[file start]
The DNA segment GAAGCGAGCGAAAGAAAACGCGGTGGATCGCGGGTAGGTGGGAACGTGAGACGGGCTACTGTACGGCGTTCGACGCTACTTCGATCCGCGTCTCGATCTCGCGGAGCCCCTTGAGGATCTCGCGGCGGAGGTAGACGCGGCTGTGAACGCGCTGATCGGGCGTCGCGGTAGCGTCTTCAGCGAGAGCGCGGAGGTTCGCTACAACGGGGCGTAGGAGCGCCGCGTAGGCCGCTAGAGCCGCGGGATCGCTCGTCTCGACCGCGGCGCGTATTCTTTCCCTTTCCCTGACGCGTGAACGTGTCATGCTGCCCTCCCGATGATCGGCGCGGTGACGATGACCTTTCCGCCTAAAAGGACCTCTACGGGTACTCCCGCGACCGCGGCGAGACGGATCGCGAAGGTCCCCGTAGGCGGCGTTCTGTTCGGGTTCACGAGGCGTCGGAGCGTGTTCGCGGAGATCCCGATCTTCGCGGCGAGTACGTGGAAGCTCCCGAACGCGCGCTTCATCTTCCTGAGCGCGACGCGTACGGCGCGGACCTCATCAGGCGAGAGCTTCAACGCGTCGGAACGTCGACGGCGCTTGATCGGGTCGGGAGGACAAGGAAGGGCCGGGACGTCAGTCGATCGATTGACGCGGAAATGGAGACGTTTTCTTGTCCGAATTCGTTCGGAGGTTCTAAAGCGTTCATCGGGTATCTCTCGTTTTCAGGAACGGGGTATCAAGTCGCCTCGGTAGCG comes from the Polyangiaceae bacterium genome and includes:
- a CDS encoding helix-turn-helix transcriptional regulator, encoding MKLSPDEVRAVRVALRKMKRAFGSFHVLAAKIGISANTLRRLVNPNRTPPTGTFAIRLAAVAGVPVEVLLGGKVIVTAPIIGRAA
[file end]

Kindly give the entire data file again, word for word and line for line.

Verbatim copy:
The DNA segment GAAGCGAGCGAAAGAAAACGCGGTGGATCGCGGGTAGGTGGGAACGTGAGACGGGCTACTGTACGGCGTTCGACGCTACTTCGATCCGCGTCTCGATCTCGCGGAGCCCCTTGAGGATCTCGCGGCGGAGGTAGACGCGGCTGTGAACGCGCTGATCGGGCGTCGCGGTAGCGTCTTCAGCGAGAGCGCGGAGGTTCGCTACAACGGGGCGTAGGAGCGCCGCGTAGGCCGCTAGAGCCGCGGGATCGCTCGTCTCGACCGCGGCGCGTATTCTTTCCCTTTCCCTGACGCGTGAACGTGTCATGCTGCCCTCCCGATGATCGGCGCGGTGACGATGACCTTTCCGCCTAAAAGGACCTCTACGGGTACTCCCGCGACCGCGGCGAGACGGATCGCGAAGGTCCCCGTAGGCGGCGTTCTGTTCGGGTTCACGAGGCGTCGGAGCGTGTTCGCGGAGATCCCGATCTTCGCGGCGAGTACGTGGAAGCTCCCGAACGCGCGCTTCATCTTCCTGAGCGCGACGCGTACGGCGCGGACCTCATCAGGCGAGAGCTTCAACGCGTCGGAACGTCGACGGCGCTTGATCGGGTCGGGAGGACAAGGAAGGGCCGGGACGTCAGTCGATCGATTGACGCGGAAATGGAGACGTTTTCTTGTCCGAATTCGTTCGGAGGTTCTAAAGCGTTCATCGGGTATCTCTCGTTTTCAGGAACGGGGTATCAAGTCGCCTCGGTAGCG comes from the Polyangiaceae bacterium genome and includes:
- a CDS encoding helix-turn-helix transcriptional regulator, encoding MKLSPDEVRAVRVALRKMKRAFGSFHVLAAKIGISANTLRRLVNPNRTPPTGTFAIRLAAVAGVPVEVLLGGKVIVTAPIIGRAA